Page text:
The merchants glared at me in warning, but a slave learns quickly to pick and choose the points of honor for which he is willing to suffer. As the years of servitude pass, those become fewer and fewer.

Carol Berg, Transformation

The world-building is convincing, with enough details to make you see a world with civilizations not unlike our own, but with different outcomes. Berg doesn’t litter the book with a huge cast, but enough to give you an idea of the complexity of the society. It works; with this first person narrative, Seyonne wouldn’t have interacted with all the various segments of the world, and his keyhole view is sufficient.

Survival was still of interest to me, though it was not the passion it had been when I was eighteen and still learning what manacles and whips were all about.

Carol Berg, Transformation

Demons, sorcerers, believers and unbelievers all populate this book. Berg doesn’t offer easy hope or redemption, but she does offer both, convincingly. If you want a book to affirm that good can still be found in the worst of situations, or, in Peat Long’s terms, a tale of healing, this is the read for you.


Fiction most truthful

Big 4+ review: The Underground Railroad by Colson Whitehead

Audiobook narrated by Bahni Turpin

r/suggestmeabook: I want a reimagined history of slavery that illuminates individual and group brutality as seen through the eyes of a young enslaved woman.

Movie rating: R

Pages: 320

Audiobook: 10 hours and 43 minutes

Publisher: Doubleday

2017 Pulitzer Prize: Fiction

From the publisher: In Colson Whitehead’s Pulitzer Prize-winning ingenious conception, the Underground Railroad is no mere metaphor: engineers and conductors operate a secret network of actual tracks and tunnels beneath the Southern soil. Cora embarks on a harrowing flight from one state to the next, encountering, like Gulliver, strange yet familiar iterations of her own world at each stop.

I decided to read this book after seeing it on a list of historical fiction must-reads and didn’t look into it any further. For a change, I decided to try the audiobook (and it was available sooner from my library). Bahni Turpin is an amazing narrator. She did a great job with the voices, making each character distinct. She got through all the brutality without ever overdoing it and turning it into a mockery, which would have been tempting, as harsh as it gets at times. And the writing? Gorgeous.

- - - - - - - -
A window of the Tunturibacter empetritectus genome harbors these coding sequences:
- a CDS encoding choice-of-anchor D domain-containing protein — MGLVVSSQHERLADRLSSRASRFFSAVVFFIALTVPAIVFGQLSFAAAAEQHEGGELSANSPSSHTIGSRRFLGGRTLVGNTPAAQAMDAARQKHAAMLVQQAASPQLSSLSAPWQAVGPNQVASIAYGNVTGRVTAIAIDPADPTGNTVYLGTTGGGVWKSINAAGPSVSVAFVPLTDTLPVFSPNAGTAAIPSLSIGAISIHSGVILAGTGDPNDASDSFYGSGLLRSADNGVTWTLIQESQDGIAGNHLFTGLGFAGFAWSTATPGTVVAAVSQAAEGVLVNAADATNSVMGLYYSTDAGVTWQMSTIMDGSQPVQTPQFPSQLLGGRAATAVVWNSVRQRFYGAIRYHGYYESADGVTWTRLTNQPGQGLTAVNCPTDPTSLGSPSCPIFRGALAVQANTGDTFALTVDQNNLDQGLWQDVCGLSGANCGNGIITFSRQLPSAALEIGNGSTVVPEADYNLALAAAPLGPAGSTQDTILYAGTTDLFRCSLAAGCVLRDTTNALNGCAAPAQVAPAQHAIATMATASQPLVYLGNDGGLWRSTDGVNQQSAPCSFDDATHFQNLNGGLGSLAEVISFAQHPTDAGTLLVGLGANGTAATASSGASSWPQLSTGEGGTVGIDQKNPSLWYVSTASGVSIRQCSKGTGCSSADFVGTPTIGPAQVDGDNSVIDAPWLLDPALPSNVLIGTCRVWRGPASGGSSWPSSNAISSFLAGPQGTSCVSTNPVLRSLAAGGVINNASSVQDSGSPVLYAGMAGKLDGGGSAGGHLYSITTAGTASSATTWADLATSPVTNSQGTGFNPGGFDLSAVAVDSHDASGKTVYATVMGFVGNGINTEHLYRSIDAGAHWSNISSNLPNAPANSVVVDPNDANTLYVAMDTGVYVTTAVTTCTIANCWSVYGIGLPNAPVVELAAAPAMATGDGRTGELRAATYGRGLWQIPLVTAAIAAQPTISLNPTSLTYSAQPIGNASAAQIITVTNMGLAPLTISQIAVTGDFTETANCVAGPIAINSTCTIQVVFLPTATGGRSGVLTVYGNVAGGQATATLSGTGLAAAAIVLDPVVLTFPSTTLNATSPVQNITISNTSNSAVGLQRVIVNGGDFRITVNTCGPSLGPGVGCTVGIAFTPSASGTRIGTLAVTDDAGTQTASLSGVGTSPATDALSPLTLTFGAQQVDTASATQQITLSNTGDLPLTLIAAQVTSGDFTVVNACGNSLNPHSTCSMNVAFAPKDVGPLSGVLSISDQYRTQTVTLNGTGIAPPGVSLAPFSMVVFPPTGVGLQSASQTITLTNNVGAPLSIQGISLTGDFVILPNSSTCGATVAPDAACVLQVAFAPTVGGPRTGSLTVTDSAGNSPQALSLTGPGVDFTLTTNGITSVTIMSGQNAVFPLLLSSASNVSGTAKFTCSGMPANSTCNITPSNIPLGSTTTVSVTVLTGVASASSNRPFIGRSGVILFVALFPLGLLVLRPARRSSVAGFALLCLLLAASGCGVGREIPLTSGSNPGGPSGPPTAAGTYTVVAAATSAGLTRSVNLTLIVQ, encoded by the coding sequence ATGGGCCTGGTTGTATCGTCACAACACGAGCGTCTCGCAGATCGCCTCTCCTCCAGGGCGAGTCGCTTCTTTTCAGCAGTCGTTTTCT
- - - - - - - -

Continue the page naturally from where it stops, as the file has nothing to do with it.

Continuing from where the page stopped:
Sometimes such an experience bound one person to another; just as often the shame of one’s powerlessness made all witnesses into enemies.

Colson Whitehead, The Underground Railroad

The first section of the book, about 1/5 of the overall text, is straight historical recreation. Colson Whitehead makes sure that we’ve adequately toured the degradation of field hands in Georgia’s cotton fields. What was unexpected was that, unlike other books I’ve read or movies I’ve seen, Whitehead delves into the relationships between the enslaved—not the typical house vs. field, but among those working the fields—and how the cruelty of their environment poisoned the relations among them. Twelve Years a Slave or Django Unchained didn’t go nearly this far, so be prepared for a shit ton of violence. Is it unwarranted? I think not, given what the reality was.

Ajarry made a science of her own black body and accumulated observations. Each thing had a value and as value changed, everything else changed also. A broken calabash was worth less than the one that held its water, a hook that kept its catfish more prized than one that relinquished its bait. In America, the quirk was that people were things.

Colson Whitehead, The Underground Railroad

So imagine my surprise when I get to the part where the railroad is literally carved underground. It’s not like they hide it in the description, so it’s my bad for not knowing. Not knowing that this was going to be more along the lines of alternate history, it was like taking a bite of what you thought was gravy and finding out it’s pudding. It’s not that you dislike the pudding; it’s just that you weren’t prepared for it.